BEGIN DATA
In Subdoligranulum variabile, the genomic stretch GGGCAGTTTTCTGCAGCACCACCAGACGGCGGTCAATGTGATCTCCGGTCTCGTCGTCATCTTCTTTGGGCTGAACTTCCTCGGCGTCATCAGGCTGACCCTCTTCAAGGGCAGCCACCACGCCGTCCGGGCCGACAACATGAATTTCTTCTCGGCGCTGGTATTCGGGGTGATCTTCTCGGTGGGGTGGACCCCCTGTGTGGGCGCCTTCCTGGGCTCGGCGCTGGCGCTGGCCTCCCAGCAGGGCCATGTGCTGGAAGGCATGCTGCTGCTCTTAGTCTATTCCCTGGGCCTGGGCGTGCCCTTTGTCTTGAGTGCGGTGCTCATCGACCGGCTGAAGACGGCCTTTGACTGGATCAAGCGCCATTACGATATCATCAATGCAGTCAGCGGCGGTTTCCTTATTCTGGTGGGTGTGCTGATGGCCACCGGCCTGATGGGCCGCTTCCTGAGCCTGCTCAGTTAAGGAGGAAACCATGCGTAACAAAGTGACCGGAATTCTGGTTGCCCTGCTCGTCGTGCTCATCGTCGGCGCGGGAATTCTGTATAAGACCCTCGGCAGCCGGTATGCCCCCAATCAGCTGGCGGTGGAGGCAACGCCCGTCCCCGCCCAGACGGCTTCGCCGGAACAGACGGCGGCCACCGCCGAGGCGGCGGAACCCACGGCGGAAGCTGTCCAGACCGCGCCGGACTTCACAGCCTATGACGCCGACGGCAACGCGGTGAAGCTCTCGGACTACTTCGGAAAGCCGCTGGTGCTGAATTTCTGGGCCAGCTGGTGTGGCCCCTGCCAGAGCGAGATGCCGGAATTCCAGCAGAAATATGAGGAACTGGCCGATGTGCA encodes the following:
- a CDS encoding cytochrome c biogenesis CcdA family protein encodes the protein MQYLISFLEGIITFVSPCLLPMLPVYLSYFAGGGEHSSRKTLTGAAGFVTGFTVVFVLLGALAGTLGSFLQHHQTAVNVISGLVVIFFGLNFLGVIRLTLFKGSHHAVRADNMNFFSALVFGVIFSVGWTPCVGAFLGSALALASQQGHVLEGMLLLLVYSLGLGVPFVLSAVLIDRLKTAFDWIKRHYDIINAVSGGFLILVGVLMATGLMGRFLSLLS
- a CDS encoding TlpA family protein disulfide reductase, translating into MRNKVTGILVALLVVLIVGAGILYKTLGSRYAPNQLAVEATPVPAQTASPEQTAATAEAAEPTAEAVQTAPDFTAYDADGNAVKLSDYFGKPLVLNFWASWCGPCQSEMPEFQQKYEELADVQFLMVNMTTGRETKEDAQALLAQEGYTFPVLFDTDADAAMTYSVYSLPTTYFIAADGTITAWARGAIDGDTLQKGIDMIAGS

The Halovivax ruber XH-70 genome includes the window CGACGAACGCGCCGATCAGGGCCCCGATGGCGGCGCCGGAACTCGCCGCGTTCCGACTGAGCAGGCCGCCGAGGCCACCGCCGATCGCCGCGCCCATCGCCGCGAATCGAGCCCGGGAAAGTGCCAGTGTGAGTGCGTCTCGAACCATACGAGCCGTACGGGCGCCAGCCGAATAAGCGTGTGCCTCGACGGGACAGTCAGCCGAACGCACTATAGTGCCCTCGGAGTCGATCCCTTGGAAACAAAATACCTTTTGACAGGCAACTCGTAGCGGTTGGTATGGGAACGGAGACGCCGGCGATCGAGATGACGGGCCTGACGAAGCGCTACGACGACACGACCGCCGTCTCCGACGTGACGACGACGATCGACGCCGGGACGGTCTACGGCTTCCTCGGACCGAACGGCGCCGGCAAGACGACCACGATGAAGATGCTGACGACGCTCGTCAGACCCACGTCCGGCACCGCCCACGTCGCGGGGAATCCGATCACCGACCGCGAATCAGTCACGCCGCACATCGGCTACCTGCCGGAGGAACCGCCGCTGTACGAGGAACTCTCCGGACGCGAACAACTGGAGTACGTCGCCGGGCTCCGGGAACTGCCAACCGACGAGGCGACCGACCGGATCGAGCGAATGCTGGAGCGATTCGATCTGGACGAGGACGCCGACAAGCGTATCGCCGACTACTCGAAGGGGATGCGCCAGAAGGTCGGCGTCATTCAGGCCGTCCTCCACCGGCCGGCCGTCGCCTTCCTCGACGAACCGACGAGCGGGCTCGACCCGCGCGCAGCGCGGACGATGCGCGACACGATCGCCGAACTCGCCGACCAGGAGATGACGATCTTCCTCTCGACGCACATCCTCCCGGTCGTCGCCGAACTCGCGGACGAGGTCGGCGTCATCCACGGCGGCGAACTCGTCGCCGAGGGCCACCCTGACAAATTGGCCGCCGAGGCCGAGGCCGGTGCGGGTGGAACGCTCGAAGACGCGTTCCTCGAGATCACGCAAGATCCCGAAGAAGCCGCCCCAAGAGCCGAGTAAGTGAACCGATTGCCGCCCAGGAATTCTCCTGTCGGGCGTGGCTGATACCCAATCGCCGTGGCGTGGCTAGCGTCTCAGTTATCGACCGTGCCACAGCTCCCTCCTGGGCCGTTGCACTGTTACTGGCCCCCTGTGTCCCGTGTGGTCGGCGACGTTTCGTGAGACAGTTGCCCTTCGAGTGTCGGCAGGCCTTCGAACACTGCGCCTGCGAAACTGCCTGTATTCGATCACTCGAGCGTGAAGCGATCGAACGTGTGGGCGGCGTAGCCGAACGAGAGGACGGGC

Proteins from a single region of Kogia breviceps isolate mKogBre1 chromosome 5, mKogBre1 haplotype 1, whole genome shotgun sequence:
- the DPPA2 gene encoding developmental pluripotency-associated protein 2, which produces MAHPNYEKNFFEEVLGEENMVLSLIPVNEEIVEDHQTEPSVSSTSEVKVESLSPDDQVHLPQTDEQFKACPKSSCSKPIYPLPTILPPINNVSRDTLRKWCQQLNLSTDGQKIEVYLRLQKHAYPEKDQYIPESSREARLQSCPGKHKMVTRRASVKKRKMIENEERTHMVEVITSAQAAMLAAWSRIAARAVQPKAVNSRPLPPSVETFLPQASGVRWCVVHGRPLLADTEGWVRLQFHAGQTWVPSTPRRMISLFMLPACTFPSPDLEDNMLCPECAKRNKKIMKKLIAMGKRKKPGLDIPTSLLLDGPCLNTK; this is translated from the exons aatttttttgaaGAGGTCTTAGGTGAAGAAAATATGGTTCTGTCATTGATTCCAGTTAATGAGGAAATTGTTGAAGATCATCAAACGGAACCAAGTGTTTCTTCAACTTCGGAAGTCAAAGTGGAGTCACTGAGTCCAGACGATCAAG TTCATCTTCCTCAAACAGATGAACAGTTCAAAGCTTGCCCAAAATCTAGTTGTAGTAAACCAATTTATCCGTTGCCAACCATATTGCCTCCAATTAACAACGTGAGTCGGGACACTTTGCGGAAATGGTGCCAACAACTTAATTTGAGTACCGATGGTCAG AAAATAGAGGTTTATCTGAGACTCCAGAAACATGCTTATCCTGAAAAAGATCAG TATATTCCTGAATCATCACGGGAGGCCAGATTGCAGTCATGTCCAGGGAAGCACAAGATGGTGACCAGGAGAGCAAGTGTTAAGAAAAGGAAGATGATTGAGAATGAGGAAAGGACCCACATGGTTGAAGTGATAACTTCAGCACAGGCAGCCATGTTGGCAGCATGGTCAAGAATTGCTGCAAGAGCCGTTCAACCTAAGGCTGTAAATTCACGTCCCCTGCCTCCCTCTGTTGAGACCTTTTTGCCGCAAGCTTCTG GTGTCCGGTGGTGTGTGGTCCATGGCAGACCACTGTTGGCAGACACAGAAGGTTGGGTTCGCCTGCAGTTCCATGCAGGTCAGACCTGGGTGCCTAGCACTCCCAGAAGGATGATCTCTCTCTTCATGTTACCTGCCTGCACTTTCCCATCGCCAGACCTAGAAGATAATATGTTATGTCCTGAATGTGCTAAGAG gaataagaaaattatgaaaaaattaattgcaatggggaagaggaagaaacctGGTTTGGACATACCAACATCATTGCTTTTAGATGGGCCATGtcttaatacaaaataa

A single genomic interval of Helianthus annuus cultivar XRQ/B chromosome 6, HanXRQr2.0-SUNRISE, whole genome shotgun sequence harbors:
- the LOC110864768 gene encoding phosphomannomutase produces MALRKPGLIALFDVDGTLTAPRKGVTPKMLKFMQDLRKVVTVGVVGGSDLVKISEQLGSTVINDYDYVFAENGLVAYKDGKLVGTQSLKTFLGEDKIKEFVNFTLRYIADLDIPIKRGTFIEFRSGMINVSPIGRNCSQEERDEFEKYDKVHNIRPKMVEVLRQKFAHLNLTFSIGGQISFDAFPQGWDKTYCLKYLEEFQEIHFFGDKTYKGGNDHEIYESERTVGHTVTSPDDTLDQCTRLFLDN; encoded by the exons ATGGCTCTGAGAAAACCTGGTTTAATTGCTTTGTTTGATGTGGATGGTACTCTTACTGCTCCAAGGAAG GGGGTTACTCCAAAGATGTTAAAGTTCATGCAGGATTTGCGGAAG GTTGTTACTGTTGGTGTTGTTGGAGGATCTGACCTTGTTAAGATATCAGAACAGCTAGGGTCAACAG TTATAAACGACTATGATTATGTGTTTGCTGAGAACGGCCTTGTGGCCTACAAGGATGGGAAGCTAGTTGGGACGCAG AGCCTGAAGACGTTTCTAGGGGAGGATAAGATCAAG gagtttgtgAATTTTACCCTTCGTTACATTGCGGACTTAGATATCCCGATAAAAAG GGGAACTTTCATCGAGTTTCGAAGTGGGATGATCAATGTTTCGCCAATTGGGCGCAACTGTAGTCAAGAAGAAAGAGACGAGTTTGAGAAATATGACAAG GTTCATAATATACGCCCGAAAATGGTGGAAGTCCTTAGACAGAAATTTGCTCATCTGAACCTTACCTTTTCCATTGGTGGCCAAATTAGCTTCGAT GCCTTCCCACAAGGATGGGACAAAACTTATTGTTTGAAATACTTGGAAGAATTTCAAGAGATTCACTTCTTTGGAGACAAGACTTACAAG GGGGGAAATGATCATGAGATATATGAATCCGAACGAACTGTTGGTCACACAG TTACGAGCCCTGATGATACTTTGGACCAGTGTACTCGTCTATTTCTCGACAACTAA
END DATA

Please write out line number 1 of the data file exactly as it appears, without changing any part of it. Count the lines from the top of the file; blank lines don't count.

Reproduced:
In Subdoligranulum variabile, the genomic stretch GGGCAGTTTTCTGCAGCACCACCAGACGGCGGTCAATGTGATCTCCGGTCTCGTCGTCATCTTCTTTGGGCTGAACTTCCTCGGCGTCATCAGGCTGACCCTCTTCAAGGGCAGCCACCACGCCGTCCGGGCCGACAACATGAATTTCTTCTCGGCGCTGGTATTCGGGGTGATCTTCTCGGTGGGGTGGACCCCCTGTGTGGGCGCCTTCCTGGGCTCGGCGCTGGCGCTGGCCTCCCAGCAGGGCCATGTGCTGGAAGGCATGCTGCTGCTCTTAGTCTATTCCCTGGGCCTGGGCGTGCCCTTTGTCTTGAGTGCGGTGCTCATCGACCGGCTGAAGACGGCCTTTGACTGGATCAAGCGCCATTACGATATCATCAATGCAGTCAGCGGCGGTTTCCTTATTCTGGTGGGTGTGCTGATGGCCACCGGCCTGATGGGCCGCTTCCTGAGCCTGCTCAGTTAAGGAGGAAACCATGCGTAACAAAGTGACCGGAATTCTGGTTGCCCTGCTCGTCGTGCTCATCGTCGGCGCGGGAATTCTGTATAAGACCCTCGGCAGCCGGTATGCCCCCAATCAGCTGGCGGTGGAGGCAACGCCCGTCCCCGCCCAGACGGCTTCGCCGGAACAGACGGCGGCCACCGCCGAGGCGGCGGAACCCACGGCGGAAGCTGTCCAGACCGCGCCGGACTTCACAGCCTATGACGCCGACGGCAACGCGGTGAAGCTCTCGGACTACTTCGGAAAGCCGCTGGTGCTGAATTTCTGGGCCAGCTGGTGTGGCCCCTGCCAGAGCGAGATGCCGGAATTCCAGCAGAAATATGAGGAACTGGCCGATGTGCA encodes the following: